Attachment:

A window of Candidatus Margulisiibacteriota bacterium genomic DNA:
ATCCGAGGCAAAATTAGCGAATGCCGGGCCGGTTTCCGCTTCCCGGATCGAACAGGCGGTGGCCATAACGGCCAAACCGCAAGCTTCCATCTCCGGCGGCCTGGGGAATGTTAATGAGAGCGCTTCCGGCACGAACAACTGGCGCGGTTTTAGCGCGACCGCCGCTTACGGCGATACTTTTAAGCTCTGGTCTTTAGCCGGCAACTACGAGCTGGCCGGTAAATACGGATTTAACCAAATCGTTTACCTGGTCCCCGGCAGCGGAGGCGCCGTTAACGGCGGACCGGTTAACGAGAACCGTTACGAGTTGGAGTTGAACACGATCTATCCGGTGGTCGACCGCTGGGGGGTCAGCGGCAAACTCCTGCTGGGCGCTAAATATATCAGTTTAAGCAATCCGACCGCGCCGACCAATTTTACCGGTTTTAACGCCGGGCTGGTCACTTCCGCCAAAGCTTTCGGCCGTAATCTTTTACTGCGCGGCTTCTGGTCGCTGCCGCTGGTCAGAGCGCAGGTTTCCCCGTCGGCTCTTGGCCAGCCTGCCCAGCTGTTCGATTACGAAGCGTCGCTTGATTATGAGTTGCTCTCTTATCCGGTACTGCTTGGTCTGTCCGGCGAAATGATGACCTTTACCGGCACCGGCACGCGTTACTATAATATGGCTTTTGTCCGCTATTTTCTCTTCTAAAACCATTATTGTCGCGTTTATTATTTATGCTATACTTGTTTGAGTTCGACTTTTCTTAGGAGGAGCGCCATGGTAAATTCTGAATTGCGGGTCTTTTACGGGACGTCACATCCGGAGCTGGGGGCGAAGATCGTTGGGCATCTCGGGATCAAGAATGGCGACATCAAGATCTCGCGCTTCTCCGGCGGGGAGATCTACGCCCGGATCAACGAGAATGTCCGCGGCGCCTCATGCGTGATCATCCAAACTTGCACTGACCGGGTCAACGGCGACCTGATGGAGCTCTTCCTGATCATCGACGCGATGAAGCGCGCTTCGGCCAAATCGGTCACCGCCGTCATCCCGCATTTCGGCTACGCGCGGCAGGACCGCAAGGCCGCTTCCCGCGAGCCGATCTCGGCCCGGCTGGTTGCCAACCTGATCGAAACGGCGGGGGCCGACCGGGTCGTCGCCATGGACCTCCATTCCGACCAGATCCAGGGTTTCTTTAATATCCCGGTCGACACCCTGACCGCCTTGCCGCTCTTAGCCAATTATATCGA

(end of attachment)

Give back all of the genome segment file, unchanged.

A window of Candidatus Margulisiibacteriota bacterium genomic DNA:
ATCCGAGGCAAAATTAGCGAATGCCGGGCCGGTTTCCGCTTCCCGGATCGAACAGGCGGTGGCCATAACGGCCAAACCGCAAGCTTCCATCTCCGGCGGCCTGGGGAATGTTAATGAGAGCGCTTCCGGCACGAACAACTGGCGCGGTTTTAGCGCGACCGCCGCTTACGGCGATACTTTTAAGCTCTGGTCTTTAGCCGGCAACTACGAGCTGGCCGGTAAATACGGATTTAACCAAATCGTTTACCTGGTCCCCGGCAGCGGAGGCGCCGTTAACGGCGGACCGGTTAACGAGAACCGTTACGAGTTGGAGTTGAACACGATCTATCCGGTGGTCGACCGCTGGGGGGTCAGCGGCAAACTCCTGCTGGGCGCTAAATATATCAGTTTAAGCAATCCGACCGCGCCGACCAATTTTACCGGTTTTAACGCCGGGCTGGTCACTTCCGCCAAAGCTTTCGGCCGTAATCTTTTACTGCGCGGCTTCTGGTCGCTGCCGCTGGTCAGAGCGCAGGTTTCCCCGTCGGCTCTTGGCCAGCCTGCCCAGCTGTTCGATTACGAAGCGTCGCTTGATTATGAGTTGCTCTCTTATCCGGTACTGCTTGGTCTGTCCGGCGAAATGATGACCTTTACCGGCACCGGCACGCGTTACTATAATATGGCTTTTGTCCGCTATTTTCTCTTCTAAAACCATTATTGTCGCGTTTATTATTTATGCTATACTTGTTTGAGTTCGACTTTTCTTAGGAGGAGCGCCATGGTAAATTCTGAATTGCGGGTCTTTTACGGGACGTCACATCCGGAGCTGGGGGCGAAGATCGTTGGGCATCTCGGGATCAAGAATGGCGACATCAAGATCTCGCGCTTCTCCGGCGGGGAGATCTACGCCCGGATCAACGAGAATGTCCGCGGCGCCTCATGCGTGATCATCCAAACTTGCACTGACCGGGTCAACGGCGACCTGATGGAGCTCTTCCTGATCATCGACGCGATGAAGCGCGCTTCGGCCAAATCGGTCACCGCCGTCATCCCGCATTTCGGCTACGCGCGGCAGGACCGCAAGGCCGCTTCCCGCGAGCCGATCTCGGCCCGGCTGGTTGCCAACCTGATCGAAACGGCGGGGGCCGACCGGGTCGTCGCCATGGACCTCCATTCCGACCAGATCCAGGGTTTCTTTAATATCCCGGTCGACACCCTGACCGCCTTGCCGCTCTTAGCCAATTATATCGA